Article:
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Max Amyotte’s days as a member of the Thunder are over

Ed Kapp
Sports Writer

Even though it was a decade ago, Regina Thunder defensive lineman Max Amyotte remembers his introduction to the game of football as clearly as if it were yesterday.

“Halfway through the football season when I was in Grade 9, [Sheldon-Williams head coach Ron] Cherkas came up to me in the hall – I was bigger than everyone my age, I guess,” Amyotte explained with a laugh. “And he told me that I was going to be a football player. I had never thought about playing football before, but I thought I’d check it out.”

While he was admittedly indifferent to the game before he first took to the gridiron – “I’d go to Rider games with my dad, but I was never an avid fan,” – after experiencing football first hand it didn’t take long for Amyotte to fall in love with the sport.

“I was absolutely passionate about the game from the very beginning,” Amyotte said. “As soon as I put the pads on and went onto the field.”

On the one hand, it didn’t take long for Amyotte to excel on the gridiron.

An anchor for the Sheldon-Williams Spartans for the better part of four years, Amyotte was regarded as one of the city’s best defensive linemen and helped his squad become both city and provincial champions in his senior year of high school.

After graduating in 2007, Amyotte tried out for the University of Regina Rams. However, with only a few years of playing experience on his resume, the Rams coaching staff concluded that he would be better suited for the junior football ranks at the time.

After parting ways with the U of R, Amyotte successfully tried out for the Regina Thunder of the Prairie Football Conference.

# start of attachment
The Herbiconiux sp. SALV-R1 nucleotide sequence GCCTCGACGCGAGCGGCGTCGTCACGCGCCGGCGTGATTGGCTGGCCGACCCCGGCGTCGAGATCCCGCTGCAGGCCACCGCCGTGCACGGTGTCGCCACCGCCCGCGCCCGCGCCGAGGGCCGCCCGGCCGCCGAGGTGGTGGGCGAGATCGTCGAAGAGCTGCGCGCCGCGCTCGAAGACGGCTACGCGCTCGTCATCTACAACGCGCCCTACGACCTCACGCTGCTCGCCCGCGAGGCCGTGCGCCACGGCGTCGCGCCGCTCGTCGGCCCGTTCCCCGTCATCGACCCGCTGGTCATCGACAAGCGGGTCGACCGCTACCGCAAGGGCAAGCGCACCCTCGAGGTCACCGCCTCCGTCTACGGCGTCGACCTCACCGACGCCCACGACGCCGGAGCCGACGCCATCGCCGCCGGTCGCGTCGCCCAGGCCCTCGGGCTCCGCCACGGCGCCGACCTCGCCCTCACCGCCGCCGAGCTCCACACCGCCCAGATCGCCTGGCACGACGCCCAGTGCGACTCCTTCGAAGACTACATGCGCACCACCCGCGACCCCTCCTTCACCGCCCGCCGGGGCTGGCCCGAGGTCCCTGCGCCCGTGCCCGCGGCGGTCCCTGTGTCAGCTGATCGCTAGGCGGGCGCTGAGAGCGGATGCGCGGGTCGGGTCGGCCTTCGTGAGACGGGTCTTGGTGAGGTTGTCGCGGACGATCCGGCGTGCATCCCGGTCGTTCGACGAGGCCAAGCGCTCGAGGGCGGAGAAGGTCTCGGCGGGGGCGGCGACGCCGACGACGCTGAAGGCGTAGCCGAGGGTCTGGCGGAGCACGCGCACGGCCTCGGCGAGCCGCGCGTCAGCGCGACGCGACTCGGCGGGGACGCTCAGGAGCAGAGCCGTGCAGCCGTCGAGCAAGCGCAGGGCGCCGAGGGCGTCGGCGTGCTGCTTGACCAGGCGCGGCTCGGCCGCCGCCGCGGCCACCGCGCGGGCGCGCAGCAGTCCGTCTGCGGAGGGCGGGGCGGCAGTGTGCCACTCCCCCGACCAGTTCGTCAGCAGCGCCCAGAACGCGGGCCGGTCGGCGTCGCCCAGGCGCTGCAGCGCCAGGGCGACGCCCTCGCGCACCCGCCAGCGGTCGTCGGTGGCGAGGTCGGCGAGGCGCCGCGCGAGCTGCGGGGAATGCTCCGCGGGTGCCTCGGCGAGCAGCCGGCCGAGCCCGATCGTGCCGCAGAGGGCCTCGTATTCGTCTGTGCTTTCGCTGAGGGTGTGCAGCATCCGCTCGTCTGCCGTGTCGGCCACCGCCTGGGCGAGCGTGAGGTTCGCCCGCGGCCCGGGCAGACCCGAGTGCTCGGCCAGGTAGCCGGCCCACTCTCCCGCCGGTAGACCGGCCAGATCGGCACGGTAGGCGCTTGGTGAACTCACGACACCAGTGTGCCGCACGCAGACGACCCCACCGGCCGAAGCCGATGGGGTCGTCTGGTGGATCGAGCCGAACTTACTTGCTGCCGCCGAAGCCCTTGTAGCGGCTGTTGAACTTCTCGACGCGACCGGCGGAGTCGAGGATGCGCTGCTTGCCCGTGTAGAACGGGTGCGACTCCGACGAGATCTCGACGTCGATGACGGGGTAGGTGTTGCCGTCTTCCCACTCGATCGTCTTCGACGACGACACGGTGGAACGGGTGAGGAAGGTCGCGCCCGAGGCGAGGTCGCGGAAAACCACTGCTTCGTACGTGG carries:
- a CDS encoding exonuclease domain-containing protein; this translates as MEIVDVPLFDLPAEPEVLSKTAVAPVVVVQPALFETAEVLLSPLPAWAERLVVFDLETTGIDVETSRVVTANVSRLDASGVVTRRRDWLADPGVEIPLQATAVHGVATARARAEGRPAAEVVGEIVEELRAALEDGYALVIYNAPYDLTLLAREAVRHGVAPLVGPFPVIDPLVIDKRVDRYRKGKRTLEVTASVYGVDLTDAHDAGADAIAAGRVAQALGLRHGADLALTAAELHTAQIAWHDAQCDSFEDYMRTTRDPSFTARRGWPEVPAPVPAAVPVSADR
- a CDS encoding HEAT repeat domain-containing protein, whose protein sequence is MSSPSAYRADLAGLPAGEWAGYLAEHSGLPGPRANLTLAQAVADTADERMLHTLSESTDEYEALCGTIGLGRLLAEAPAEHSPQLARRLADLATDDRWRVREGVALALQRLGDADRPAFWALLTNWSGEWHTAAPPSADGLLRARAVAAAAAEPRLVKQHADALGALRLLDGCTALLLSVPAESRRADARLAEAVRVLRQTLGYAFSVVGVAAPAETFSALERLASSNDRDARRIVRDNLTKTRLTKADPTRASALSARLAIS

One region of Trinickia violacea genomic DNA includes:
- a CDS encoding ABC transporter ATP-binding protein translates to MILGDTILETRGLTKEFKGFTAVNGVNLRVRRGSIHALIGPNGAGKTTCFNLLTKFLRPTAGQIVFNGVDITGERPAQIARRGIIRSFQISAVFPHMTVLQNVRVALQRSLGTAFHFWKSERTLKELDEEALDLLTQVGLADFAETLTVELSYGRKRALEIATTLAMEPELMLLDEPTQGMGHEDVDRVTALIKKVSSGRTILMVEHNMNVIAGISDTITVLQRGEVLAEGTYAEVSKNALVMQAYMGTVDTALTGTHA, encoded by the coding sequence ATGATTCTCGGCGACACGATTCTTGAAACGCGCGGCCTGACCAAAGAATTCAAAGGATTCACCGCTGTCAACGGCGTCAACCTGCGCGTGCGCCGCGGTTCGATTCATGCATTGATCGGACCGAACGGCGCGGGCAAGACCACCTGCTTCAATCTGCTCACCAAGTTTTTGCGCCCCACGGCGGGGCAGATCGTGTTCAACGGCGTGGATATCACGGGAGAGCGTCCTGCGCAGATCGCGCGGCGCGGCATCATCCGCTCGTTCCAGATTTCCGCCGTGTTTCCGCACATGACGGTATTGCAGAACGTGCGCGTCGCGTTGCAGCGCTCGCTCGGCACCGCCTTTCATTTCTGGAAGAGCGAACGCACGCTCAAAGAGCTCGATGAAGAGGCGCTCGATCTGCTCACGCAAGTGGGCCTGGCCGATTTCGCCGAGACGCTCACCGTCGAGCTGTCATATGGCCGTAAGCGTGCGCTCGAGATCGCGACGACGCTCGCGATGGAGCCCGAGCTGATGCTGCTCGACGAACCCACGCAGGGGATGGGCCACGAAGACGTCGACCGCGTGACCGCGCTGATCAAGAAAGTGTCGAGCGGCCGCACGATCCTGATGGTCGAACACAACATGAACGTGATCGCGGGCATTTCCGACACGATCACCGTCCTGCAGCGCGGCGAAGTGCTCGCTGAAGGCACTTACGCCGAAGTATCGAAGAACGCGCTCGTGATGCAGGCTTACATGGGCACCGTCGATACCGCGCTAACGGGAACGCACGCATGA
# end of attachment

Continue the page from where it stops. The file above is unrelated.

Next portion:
Since signing with the Thunder, Amyotte has spent the last five years with the team, which have been “five years that have passed way too quickly.”

For the last three seasons, Amyotte has served as a captain for his squad and has led the Thunder’s defensive line – a unit that included Zach Evans, who has spent the majority of this season on the Saskatchewan Roughriders practice squad -– defensive points.

“I’ve worked very hard and put in a lot of hours to get to where I am today,” Amyotte said. “Before the season, I go to Level 10 twice a week and we train as a team twice a week. I train on my own six days a week, too.

“A great player is someone that gives that extra effort – whether it’s staying in the gym a half-an-hour longer than your teammates, or going home and watching film, I have worked very hard to get where I am today.”

As much as Amyotte has given to succeed in the sport – “I haven’t always had this body,” he laughs – he firmly believes that what he has attained from football far out-weighs what he has put into the game.

“Football has really taught me a lot,” Amyotte noted. “It’s really strengthened my work ethic and taught me a lot about perseverance.

“I’ve learnt a lot of self-control over the years, too, because you can’t let your emotions take over on the field. I was an aggressive kid and flew off of the handle every once in a while [laughs], but football has really taught me how to harness that aggression and how to put it towards something productive. It’s really meant a lot to me.”

Because the game has played such an important role in Amyotte’s life, he’s hoping that his last game, a heart-breaking 55-6 loss at the hands of the Calgary Colts in the conference semifinals, isn’t his last.

“Our last game was very disappointing,” Amyotte said. “It just seemed to slip away minute by minute.”

“My football career isn’t over, though. I do still have two years of eligibility left to play in the CIS. I’m going to get a highlight tape together in the next couple weeks and send it to universities across the country and see what opportunities are still available.”

Although Amyotte aspires to play a few more years of football, preferably with a high-level university squad, he is nevertheless pragmatic in his approach to a professional career.

“I’ve got a lot to offer a university program at this point,” Amyotte said. “I think if I worked hard enough I could make it to the next level. I would have to work very hard to get there, but a career in professional football isn’t really something that I have my sights set on. I would just like to finish off my eligibility and get the most out of it that I can.”

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